How Snowmass Village became the improbable—and mysterious—site of a fossil mother lode that may redefine Colorado’s evolutionary history.
The unnatural pairing of mammoths and mastodons is only part of the puzzle at Ziegler. Why did so many creatures meet their end in this one spot? The answer may lie in the age and the location of the ancient lake. Lakes are what Johnson calls an “attractive nuisance” for animals; they feed, drink, and hunt at the water’s edge and occasionally drown or fall through the ice in winter. Over time, sediment carried in by rainfall or tributary streams fill a lake, trapping the remains.
Most lakes fill up in a few thousand years, leaving only a small number of fossils. Ziegler is confounding because it trapped so many. What’s more, sitting at nearly 8,400 feet with no tributaries running into it, Ziegler has no obvious source of sediment. Johnson speculates that eons of dust storms, along with earthquakes that freed debris from the walls of the lake, may be the culprits. The amazing preservation of such a variety of plants and animals—of widely varied ages—left even the experts scratching their heads, until they looked at a geological map of the area. It shows that the boundaries of this tiny lake were pushed into place by a moraine—a steamroller of earth and rock propelled by a glacier that carved its way through the landscape and deposited the incongruent remains. This particular steamroller is thought to be 130,000 to 150,000 years old, and the unique conditions mean hundreds of animals could be preserved in the lake.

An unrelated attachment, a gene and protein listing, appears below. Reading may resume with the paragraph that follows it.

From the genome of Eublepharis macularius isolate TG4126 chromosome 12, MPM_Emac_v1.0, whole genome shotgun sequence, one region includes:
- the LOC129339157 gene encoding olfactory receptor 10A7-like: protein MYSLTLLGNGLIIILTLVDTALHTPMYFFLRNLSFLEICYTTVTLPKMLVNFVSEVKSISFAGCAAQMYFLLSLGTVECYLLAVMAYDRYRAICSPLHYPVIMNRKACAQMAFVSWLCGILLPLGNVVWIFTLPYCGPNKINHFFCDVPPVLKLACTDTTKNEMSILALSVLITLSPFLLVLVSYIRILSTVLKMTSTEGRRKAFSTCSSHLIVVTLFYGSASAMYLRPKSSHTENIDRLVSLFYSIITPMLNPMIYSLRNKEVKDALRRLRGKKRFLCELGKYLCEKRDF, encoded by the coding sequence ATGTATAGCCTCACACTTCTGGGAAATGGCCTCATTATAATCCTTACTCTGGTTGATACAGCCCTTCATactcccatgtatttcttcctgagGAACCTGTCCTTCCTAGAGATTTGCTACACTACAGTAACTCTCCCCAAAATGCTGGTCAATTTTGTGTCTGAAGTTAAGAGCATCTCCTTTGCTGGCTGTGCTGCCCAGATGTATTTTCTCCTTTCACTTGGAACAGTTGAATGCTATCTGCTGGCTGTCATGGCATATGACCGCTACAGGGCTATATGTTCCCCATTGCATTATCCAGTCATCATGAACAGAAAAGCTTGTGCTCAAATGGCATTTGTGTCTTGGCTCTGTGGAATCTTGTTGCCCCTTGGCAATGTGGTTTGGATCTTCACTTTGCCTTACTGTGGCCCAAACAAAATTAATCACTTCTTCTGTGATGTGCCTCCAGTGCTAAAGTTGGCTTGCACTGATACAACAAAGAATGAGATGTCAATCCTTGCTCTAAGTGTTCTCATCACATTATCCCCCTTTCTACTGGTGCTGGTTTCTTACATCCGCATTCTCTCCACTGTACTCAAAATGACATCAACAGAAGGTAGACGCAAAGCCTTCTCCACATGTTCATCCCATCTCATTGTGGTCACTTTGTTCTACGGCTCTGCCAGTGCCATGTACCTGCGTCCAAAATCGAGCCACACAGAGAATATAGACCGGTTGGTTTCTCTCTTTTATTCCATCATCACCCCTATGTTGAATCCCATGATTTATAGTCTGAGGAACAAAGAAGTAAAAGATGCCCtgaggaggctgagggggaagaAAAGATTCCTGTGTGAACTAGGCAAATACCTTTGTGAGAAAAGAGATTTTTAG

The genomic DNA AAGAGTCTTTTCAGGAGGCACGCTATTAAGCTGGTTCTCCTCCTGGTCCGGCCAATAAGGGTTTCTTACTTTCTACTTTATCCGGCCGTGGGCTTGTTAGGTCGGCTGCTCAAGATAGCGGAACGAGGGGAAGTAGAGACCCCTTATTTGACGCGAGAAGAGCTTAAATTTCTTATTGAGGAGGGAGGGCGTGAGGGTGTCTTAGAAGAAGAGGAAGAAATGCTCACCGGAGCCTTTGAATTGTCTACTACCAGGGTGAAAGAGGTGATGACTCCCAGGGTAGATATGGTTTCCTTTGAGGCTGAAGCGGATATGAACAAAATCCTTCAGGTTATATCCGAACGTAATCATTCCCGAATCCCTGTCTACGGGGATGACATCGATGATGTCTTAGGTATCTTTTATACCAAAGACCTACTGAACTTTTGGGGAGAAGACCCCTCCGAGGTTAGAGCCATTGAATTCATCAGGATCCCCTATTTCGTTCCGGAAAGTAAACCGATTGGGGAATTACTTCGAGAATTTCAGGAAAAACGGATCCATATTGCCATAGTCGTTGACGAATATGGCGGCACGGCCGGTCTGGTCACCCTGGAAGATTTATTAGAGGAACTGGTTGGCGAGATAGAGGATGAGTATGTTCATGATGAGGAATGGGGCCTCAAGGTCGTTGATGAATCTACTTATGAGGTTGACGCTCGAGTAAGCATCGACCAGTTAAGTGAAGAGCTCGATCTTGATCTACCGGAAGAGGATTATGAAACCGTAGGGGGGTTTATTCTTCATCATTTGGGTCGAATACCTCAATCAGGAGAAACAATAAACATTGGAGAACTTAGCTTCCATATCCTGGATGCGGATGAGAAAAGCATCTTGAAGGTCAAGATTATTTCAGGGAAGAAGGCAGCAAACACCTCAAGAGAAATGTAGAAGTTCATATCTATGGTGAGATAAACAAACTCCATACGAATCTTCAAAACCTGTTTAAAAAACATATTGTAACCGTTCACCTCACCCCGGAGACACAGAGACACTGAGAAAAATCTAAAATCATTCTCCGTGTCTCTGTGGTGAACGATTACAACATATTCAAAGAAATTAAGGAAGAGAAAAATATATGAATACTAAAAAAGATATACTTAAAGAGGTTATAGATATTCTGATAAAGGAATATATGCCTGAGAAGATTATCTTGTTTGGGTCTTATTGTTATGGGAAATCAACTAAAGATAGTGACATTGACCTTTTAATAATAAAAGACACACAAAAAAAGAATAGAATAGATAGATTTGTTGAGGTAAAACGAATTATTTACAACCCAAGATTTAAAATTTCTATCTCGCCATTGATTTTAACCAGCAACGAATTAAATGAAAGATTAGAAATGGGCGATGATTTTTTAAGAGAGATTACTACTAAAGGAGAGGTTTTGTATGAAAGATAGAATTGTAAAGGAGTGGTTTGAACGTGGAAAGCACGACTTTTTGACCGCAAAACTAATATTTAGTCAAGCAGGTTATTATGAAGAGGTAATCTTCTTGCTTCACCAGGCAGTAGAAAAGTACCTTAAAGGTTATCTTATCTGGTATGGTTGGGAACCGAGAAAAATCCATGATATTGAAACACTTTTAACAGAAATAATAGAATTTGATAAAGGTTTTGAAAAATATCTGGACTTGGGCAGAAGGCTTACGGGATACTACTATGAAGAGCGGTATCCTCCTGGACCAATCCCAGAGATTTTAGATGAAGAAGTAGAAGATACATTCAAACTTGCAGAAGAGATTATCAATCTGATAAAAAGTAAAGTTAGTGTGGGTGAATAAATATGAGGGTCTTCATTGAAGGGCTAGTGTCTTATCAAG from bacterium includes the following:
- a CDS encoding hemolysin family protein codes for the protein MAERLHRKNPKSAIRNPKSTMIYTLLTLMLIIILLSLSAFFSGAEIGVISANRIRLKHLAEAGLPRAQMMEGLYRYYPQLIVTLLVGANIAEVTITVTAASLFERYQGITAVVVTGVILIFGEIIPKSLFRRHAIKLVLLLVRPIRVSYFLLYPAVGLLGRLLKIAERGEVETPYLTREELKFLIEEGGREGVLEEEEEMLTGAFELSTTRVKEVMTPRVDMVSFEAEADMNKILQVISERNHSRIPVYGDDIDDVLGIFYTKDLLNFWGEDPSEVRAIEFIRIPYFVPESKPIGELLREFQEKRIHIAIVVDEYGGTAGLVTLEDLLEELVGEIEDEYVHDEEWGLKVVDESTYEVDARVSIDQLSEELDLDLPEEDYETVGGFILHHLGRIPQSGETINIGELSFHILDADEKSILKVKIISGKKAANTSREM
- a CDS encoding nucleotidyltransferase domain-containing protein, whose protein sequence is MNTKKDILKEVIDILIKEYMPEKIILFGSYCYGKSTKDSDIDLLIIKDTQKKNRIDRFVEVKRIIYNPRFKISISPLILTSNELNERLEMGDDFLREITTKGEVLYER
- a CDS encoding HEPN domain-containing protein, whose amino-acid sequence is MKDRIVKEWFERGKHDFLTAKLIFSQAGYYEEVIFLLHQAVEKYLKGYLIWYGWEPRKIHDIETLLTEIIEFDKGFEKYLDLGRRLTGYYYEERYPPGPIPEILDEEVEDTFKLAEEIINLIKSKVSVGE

It’s only a theory, Johnson says, but so far, it’s the prevailing one. As researchers learn more, Johnson expects “a jillion” more hypotheses. None of them will change the most important thing we already know about Ziegler: “Something happened here,” he says. “Whether it’s a crime scene or a cemetery, there are a bunch of cool things going on.”
Scientists will return to Snowmass in May to finish excavating the dam site before the reservoir is filled. Time is on their side because only one of Ziegler’s 11.5 acres will be disturbed to build the dam before filling it in with water. And that, Johnson says, is the best way to preserve whatever else lies beneath. Finding a series of sites at this elevation with such well-preserved remains makes it, Johnson says, the most noteworthy Ice Age find ever in Colorado. It’s potentially akin to the La Brea Tar Pits, whose asphaltlike sediment has entombed millions of Ice Age fossils and attracted about that many visitors, intrigued by the notion of a real-world Land of the Lost nestled in the heart of Los Angeles.
The Colorado mastodons are already exhibiting similar box-office appeal. The Denver Museum of Nature and Science has dubbed the ongoing excavation “The Snowmastodon Project.” Last year, the fossils attracted 3,000 visitors on the only day they were on display. And in Snowmass Village, the town has established a “Tusk Force” to help plot the future, which might include a museum. The town council has already declared Widespread Panic’s “Big Wooly Mammoth” the official town song. Locals have nicknamed the mastodon “Snowy,” and she’s become the unofficial mascot for Snowmass Village, the ski-town-cum-Ice-Age wonder that now sports banners bearing her likeness under the slogan, “I dig Snowmass.” And it’s all thanks to a bulldozer driver who had a keen eye and a keener sense of history. “We’ve really seen it resonate more than we ever expected,” Johnson says. “And what’s so amazing is it wouldn’t have happened if Jesse Steele hadn’t looked over the blade.”
Abigail Eagye is a freelance writer in Carbondale. E-mail her at email@example.com.